Passion House in Chicago has halted cafe operations and is relying on online orders and wholesale partnerships. It has also added brewing lessons about its roasts on Instagram.

“One of the most difficult factors from this situation has been the unpredictability,” said Joshua Millman, owner of Passion House. “We’ve been inspired by the creativity and determination of our colleagues in the industry to reinvent their business models on a couple of days notice.”

A reserve of unroasted coffee and downtime to regroup and reinvent could lead to expanded cold brew and ready-to-drink options once the pandemic passes. At least Taylor thinks so.

“I imagine other roasters will dedicate more of their surplus volume to cold brew and other RTD (ready-to-drink) products,” he said. “It’s not too early to be thinking about these things. We’re scrambling to figure out paths to recoup revenue. So creating more products that are on-trend -- and especially ones with longer shelf life -- are definitely worth considering.”

Helping out Despite coffee drinkers being holed up at home, there has been a positive public response to blunt the virus’ economic impact on the local workforce. Metric launched a new roast A Beautiful Day in the Neighborhood on April 3 with 100% of profits going toward restaurant partners in the city who have had to suspend service.

The coffee is a clear nod to Fred Rogers, the late star of “Mister Rogers’ Neighborhood,” with the goal of driving greater community support. The medium roast from Guatemala boasts a creamy sweetness with notes of chestnut, apple and orange. Twelve-ounce bags sell for $17, are available online at metriccoffee.com and at Metric’s Fulton Market cafe. (Orders can be made online, by phone or outside the roastery, 2021 W. Fulton St.)

“Coffee is an affordable luxury and in Chicago there are plenty of options for that,” said Xavier Alexander of Metric. “So our goal, once we see the light on the other side, is to do our part in elevating our industry, the producing partners we work with and education.”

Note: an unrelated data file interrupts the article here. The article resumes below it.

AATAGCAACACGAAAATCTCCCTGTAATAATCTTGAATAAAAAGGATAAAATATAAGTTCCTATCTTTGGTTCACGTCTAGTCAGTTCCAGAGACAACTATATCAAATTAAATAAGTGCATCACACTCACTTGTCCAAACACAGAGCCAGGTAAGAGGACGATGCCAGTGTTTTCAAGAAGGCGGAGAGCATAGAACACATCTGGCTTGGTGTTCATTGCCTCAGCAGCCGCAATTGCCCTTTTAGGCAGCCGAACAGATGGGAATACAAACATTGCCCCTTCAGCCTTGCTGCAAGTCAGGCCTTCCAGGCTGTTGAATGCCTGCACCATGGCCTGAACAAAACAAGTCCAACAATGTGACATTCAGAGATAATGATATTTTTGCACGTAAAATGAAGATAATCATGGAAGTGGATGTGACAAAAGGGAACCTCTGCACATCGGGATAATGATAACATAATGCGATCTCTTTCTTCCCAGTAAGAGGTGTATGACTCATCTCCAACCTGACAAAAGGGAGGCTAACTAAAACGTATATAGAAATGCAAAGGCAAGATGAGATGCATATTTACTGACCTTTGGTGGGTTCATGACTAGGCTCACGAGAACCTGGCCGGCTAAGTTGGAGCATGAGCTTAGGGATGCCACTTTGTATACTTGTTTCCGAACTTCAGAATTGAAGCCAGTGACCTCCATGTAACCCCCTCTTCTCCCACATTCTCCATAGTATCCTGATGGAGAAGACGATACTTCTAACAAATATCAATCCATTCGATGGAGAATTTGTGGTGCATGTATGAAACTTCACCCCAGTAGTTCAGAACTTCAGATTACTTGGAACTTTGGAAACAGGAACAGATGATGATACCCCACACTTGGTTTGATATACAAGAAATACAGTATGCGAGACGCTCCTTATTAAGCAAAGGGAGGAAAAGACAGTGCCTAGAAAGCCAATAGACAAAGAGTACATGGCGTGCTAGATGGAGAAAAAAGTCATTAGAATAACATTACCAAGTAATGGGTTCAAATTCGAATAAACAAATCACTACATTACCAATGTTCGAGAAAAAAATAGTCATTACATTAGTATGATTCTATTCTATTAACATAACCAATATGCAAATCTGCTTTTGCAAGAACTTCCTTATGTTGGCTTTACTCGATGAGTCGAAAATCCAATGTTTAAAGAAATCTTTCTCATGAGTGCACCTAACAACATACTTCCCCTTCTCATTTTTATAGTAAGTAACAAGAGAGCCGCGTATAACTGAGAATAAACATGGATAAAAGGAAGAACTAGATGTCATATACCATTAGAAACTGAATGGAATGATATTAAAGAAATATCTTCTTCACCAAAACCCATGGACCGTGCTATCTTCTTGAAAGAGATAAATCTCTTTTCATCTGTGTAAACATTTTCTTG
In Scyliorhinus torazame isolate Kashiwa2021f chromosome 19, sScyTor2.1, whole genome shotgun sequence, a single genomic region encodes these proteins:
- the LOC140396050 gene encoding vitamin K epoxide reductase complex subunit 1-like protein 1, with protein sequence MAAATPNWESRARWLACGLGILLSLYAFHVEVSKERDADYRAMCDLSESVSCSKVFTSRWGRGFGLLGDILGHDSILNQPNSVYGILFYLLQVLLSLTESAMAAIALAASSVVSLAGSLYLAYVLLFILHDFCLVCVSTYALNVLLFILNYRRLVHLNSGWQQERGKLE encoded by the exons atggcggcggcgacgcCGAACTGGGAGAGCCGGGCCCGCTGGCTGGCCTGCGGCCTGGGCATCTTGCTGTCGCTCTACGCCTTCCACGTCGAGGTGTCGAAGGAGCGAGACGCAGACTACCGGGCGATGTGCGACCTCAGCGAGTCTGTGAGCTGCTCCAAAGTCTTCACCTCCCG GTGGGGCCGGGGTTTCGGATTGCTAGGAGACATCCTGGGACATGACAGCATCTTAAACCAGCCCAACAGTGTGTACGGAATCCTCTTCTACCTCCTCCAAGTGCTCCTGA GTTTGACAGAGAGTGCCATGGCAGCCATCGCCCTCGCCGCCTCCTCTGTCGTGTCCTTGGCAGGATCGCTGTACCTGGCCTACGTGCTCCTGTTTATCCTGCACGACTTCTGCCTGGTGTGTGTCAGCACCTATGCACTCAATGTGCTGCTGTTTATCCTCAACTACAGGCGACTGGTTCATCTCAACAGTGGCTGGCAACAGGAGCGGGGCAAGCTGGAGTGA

Other roasters, including Dark Matter, Dollop, Bridgeport and Metropolis, have started fundraisers on social media to support team members. Dark Matter’s effort on gofundme.com includes an auction of collectibles and donated musical instruments. It had raised more than $14,000 as of April 6.

Passion House and Pedestrian have donated freshly brewed and bags of roasted coffee to local hospitals, emergency response workers and the American Red Cross.

“It’s hard to see now, but we believe we and the world will come out better on the other side,” said Millman of Passion House. “Part of our mission is that we believe the world is a small place, and that we have the ability to take care of one another. Clearly, people have really come together like we have never seen.”

Looking ahead The durability of green coffee beans has helped dull the economic blow. While fresh food generally has a high spoilage rate and perish days or weeks after arrival, green coffee can maintain flavor potency for up to 12 months if stored at room temperature and moderate to low humidity. The freshness clock starts in earnest after beans are roasted.

Bridgeport Coffee’s Mike Pilkington is relying on reserves he purchased from the 2018-19 harvest and waiting on new shipments from Mexico and Uganda. In January he purchased beans from a co-op in Guatemala with the intention of featuring it as drip coffee in his cafes -- as well as extending the stockpile which he considered an exceptionally flavorful crop. Now, rationing is no longer a priority.

“This is usually the time we begin to receive the new harvest," he said.

"Looks like my coffee from 2018-19 will last awhile, but this is going to be a tight year.”

That’s what worries Alexander most: If supplies last longer, farmers will feel the pinch.